A cancer survivor recalls some experiences he had along his journey and reminds others to be the CEO of their care team, as it’s their life on the line.
One of the biggest lessons I’ve learned throughout the cancer journey is to be your own health advocate.
When you’re first diagnosed, deferring entirely to your experienced, highly competent doctors is extremely appealing; you basically just want someone else to have all the answers, make the big decisions and do whatever it takes to make the whole nightmare go away. And in some cases, it is that easy. But many times, you’ll need to take a more active role.
I learned this the hard way when first diagnosed in 2016. On just the first meeting, an aggressive oncologist recommended rushing into chemo before taking any reproductive precautions — my wife, Kori, and I were actually told the treatment wouldn’t affect anything, which was 100% false — and I was so shook with fear that I probably would’ve went right ahead if Kori hadn’t pumped the brakes to get a second opinion.
That was my first wake up call. Here are other takeaways from over the years:
As much as a patient wants to believe the world revolves around their treatment, I’ve learned that’s definitely not the case. I’ve had to correct doctors and nurses or remind them about something they’ve forgotten or overlooked plenty of times. On both the conventional and holistic side. Speak up or ask your caretaker to get involved if something doesn’t feel right.
Learn the different angles
Between surgeons, oncologists, functional medicine doctors and different holistic professionals, everyone has unique insight, tips and tricks you can pick up along the way. Always be learning, adding new tools to your healing regimen, and working to improve your situation.
Grow thick skin and get used to uncertainty
My healing journey has crossed paths with both conventional and holistic medicine, two sides which don’t always see eye to eye. Many holistic supplements and treatments lack research backed studies and not everyone is comfortable discussing them as legit resources. What’s worked out best for me has been to tune out the noise, do my own research and then listen to my gut (while working out a plan under the supervision of a functional medicine doctor). As for managing the uncertainty, that’s one of the hardest parts about life as a cancer fighter and there are no easy fixes. The best I can offer is to keep reminding yourself, “one day at a time.”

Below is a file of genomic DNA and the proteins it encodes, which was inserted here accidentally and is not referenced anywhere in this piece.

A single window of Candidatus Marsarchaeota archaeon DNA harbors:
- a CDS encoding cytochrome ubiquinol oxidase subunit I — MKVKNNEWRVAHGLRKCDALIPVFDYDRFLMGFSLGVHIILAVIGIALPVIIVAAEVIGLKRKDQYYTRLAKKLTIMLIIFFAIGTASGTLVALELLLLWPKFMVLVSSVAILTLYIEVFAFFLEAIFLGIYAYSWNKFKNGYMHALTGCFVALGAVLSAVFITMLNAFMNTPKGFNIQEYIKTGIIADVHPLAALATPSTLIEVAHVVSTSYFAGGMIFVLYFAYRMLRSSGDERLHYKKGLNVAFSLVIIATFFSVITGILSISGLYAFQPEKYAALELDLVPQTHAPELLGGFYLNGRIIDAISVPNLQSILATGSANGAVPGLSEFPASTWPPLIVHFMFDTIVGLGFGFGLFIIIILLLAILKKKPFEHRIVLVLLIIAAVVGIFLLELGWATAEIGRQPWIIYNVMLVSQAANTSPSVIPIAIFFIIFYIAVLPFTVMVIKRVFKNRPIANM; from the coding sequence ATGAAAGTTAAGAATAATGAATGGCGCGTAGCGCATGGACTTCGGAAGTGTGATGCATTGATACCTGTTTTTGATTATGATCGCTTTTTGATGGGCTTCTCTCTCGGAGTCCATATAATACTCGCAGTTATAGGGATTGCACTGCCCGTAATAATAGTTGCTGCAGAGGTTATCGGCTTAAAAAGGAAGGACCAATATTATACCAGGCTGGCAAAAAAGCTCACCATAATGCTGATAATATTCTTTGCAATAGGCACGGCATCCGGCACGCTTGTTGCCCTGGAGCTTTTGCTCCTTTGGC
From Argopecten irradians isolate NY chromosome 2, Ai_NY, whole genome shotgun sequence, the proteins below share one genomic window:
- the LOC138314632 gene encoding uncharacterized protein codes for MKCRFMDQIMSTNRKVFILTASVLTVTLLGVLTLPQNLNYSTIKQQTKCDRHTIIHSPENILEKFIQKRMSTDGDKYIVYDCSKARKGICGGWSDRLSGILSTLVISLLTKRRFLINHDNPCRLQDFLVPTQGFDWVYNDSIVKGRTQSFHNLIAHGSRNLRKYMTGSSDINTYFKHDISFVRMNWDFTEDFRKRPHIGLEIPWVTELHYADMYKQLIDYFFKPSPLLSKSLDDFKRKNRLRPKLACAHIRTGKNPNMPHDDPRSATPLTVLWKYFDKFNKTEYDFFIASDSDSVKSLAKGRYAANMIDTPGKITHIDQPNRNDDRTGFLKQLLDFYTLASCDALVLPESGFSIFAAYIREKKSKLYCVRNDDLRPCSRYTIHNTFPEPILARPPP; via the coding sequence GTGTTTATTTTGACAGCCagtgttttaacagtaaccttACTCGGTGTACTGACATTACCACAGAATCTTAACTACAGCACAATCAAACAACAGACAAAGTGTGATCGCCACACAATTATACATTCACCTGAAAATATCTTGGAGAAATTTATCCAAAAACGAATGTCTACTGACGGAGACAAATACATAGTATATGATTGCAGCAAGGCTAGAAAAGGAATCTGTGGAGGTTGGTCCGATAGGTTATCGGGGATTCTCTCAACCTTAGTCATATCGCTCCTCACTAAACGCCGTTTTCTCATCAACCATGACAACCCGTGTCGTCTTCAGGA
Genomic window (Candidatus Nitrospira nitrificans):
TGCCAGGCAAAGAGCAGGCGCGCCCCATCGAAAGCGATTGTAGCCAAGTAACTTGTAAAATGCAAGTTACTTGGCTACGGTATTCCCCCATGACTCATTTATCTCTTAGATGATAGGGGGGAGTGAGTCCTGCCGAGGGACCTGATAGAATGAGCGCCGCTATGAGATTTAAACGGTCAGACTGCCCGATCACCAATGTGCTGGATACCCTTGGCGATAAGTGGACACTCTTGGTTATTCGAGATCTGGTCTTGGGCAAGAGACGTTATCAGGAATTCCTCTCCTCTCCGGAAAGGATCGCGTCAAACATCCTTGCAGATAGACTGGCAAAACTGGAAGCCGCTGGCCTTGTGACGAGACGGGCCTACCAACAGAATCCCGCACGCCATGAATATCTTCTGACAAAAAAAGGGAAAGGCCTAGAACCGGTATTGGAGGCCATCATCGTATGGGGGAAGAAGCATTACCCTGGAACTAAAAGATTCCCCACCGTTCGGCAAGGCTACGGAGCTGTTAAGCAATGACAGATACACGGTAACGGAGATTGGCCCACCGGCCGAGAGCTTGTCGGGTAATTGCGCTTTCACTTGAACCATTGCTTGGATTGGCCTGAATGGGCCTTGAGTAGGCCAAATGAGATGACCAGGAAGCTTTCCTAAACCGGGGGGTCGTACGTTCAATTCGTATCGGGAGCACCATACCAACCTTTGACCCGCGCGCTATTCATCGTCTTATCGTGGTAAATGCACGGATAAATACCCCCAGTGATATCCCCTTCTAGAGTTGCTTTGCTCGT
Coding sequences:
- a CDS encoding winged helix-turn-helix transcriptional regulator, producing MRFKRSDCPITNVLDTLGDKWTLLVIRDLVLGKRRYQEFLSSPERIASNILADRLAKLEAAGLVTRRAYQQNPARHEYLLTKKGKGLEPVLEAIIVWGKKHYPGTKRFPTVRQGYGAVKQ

Weigh quality of life
After a year of intense chemo didn’t get the job done, part of what attracted me to experiment with the holistic world was the idea of working with clean, natural ingredients rather than foreign chemicals and the painful side effects packaged in with clinical trials I was offered. That’s a personal decision. But remember to weigh quality of life right up there with a treatment’s chance of success.
There are less options depending on the condition’s severity. For that reason, it would be unfair to preach hard and set rules on the “proper” way to tackle fighting cancer. Remember that whenever people like me are offering you advice. Trust your gut.
The main thing I’m trying to remind you is that it’s your life on the line, so make sure to own that. Medical professionals, health influencers — whoever you turn to for guidance, try to think of them more as key consultants whereas you’re the CEO, fully responsible for the end results. And that’s not always easy; I’ve been in the room with some pushy and impatient doctors — it’s intimidating being pressured into decisions. but if you find yourself in this spot, remember to take a deep breath, step away if you must, and after collecting your thoughts, make sure you’re both informed and comfortable with whatever choices are made. It’ll be worth it in the end.
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